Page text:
The position of lady-in-waiting to the queens of England became a family tradition spanning down to Lady FitzHugh's great-granddaughter, Anne Parr, who served all of King Henry VIII's six wives.[6]

Lady FitzHugh was very much the same temperament of her brother the Earl of Warwick. Although her husband, Henry, Lord FitzHugh is generally given credit for instigating the 1470 rebellion which drew King Edward IV into the north and allowed a safe landing of the Earl of Warwick in the West country, the boldness of the stroke is far more in keeping with Alice, Lady FitzHugh's temperament and abilities than with her husband's.[7]

After the death of her husband in 1483, Lady FitzHugh along with her children Richard, Roger, Edward, Thomas, and Elizabeth joined the Corpus Christi guild at York.[8]

Ravensworth Castle, home of the Lord FitzHughs of Ravensworth until it was transferred to Alice and Henry's descendants by Sir Thomas Parr[9]

Marriage and issue[edit]

Lady Alice married Henry, Lord FitzHugh of Ravensworth Castle, near Richmond (1429–72), head of a powerful local family between Tees and Swale.[10] Lord and Lady FitzHugh had 11 children; five sons and six daughters:


See also[edit]


  1. ^ David Baldwin. The Kingmaker's Sisters: Six Powerful Women in the Wars of the Roses, History Press, 1 August 2009.
  2. ^ Charles Mosley, editor, Burke's Peerage and Baronetage, 106th edition, 2 volumes (Crans, Switzerland: Burke's Peerage (Genealogical Books) Ltd, 1999), volume 1, page 17.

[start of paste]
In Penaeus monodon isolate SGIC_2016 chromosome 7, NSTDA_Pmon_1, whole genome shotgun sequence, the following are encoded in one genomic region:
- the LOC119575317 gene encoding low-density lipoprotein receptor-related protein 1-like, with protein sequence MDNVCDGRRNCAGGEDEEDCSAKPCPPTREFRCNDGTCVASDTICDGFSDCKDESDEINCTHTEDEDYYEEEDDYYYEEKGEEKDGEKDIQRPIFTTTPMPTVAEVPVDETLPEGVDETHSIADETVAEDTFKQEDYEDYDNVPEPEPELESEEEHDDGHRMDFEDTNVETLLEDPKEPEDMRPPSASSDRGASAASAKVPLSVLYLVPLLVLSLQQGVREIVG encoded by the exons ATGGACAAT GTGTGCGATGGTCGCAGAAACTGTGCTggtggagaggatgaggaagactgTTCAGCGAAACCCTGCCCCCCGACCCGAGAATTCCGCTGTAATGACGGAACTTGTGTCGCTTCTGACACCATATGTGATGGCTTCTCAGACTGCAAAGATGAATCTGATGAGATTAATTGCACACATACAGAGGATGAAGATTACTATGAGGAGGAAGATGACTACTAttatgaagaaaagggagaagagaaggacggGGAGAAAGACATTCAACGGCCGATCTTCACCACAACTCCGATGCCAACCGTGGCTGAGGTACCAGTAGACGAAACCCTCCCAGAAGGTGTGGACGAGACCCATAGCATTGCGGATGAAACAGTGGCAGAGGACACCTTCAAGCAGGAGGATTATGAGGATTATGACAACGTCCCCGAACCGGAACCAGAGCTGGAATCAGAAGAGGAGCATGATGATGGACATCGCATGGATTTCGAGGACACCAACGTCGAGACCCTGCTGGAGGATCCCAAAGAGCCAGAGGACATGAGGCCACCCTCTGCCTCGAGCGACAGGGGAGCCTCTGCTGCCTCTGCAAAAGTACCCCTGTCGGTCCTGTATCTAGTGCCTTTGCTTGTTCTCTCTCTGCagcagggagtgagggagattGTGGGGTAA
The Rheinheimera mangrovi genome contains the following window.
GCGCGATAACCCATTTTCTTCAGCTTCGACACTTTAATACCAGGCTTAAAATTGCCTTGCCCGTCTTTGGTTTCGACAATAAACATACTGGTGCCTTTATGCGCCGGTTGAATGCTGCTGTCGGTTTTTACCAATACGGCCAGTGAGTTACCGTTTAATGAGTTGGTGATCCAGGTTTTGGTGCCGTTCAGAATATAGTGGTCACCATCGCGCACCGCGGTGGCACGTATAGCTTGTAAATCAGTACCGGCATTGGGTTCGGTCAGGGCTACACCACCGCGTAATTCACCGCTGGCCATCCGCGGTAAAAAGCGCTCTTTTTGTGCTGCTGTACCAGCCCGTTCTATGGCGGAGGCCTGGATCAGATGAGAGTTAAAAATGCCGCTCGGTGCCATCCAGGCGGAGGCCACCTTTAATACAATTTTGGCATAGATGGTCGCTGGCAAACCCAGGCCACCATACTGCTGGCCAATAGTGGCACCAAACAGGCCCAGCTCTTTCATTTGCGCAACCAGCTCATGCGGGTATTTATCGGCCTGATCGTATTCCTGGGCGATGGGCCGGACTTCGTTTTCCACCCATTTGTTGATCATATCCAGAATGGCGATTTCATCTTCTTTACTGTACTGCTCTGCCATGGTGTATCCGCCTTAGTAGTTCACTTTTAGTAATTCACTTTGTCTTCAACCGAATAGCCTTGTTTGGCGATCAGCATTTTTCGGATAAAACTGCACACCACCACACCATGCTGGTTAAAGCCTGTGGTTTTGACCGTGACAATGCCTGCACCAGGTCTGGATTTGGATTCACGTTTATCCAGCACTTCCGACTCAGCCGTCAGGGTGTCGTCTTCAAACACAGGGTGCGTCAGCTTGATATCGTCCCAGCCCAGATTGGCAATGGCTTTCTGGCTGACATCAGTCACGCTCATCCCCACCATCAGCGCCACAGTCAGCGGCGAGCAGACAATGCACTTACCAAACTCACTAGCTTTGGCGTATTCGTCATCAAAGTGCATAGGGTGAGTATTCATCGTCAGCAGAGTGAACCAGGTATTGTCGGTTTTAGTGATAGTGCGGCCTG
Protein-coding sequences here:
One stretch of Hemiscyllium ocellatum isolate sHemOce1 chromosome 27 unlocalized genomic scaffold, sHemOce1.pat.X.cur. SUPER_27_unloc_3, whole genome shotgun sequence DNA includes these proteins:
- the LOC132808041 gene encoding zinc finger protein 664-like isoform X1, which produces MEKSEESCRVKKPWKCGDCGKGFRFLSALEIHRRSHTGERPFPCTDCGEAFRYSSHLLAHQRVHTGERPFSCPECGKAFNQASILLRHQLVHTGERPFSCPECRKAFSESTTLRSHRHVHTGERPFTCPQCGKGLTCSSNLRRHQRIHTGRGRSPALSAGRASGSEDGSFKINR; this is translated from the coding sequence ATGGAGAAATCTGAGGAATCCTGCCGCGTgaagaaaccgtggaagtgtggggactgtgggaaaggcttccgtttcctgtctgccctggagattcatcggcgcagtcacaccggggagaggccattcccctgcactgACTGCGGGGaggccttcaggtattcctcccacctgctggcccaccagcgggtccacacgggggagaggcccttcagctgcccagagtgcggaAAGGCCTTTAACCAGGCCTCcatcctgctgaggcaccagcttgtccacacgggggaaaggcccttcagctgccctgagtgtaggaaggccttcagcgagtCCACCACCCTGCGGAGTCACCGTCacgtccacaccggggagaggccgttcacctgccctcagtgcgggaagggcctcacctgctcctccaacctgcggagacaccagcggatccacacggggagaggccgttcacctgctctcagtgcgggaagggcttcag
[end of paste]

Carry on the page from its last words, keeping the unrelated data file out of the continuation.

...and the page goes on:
3. ^ a b Linda Porter. Katherine the Queen; The Remarkable Life of Katherine Parr, the Last Wife of Henry VIII. Macmillan, 2010.
  4. ^ Charles Mosley, editor, Burke's Peerage and Baronetage, 106th edition, 2 volumes (Crans, Switzerland: Burke's Peerage (Genealogical Books) Ltd, 1999), volume 1, page 16.
  5. ^ DWYER, J. G. "Pole, Margaret Plantagenet, Bl." New Catholic Encyclopedia. 2nd ed. Vol. 11. Detroit: Gale, 2003. 455–456.
  6. ^ Susan James. Catherine Parr: Henry VIII's Last Love. The History Press; 1st Ed. edition (1 January 2009).
  7. ^ Cumberland and Westmorland Antiquarian and Archaeological Society. Transactions of the Cumberland & Westmorland Antiquarian & Archaeological Society , Volume 94. Printed by T. Wilson and sons, 1994.
  8. ^ Jennifer C. Ward. Women in England in the Middle Ages. Continuum International Publishing Group, 2006. p. 186.
  9. ^ Sir James Dixon Mackenzie (7th bart. of Scatwell and 9th of Tarbat). The castles of England: their history and structure, Volume 2, W. Heinemenn, 1897. pp. 229–230. Google eBook
  10. ^ Lee, Sidney, ed. (1894). "Neville, Richard (1400-1460)" . Dictionary of National Biography. Vol. 40. London: Smith, Elder & Co.
  11. ^ a b c d e f g h i j k Douglas Richardson, Plantagenet Ancestry (Baltimore, Maryland, U.S.A.: Genealogical Publishing Company, 2004), page 326, 566.
  12. ^ G.E. Cokayne; with Vicary Gibbs, H.A. Doubleday, Geoffrey H. White, Duncan Warrand and Lord Howard de Walden, editors, The Complete Peerage of England, Scotland, Ireland, Great Britain and the United Kingdom, Extant, Extinct or Dormant, new ed., 13 volumes in 14 (1910–1959; reprint in 6 volumes, Gloucester, U.K.: Alan Sutton Publishing, 2000), volume II, page 135.
  13. ^ Scaife. Register of the Corpus Christi Guild. Surtees Society. p. 86.

Further reading[edit]

  • The Kingmaker's Sisters: Six Powerful Women in the Wars of the Roses by David Baldwin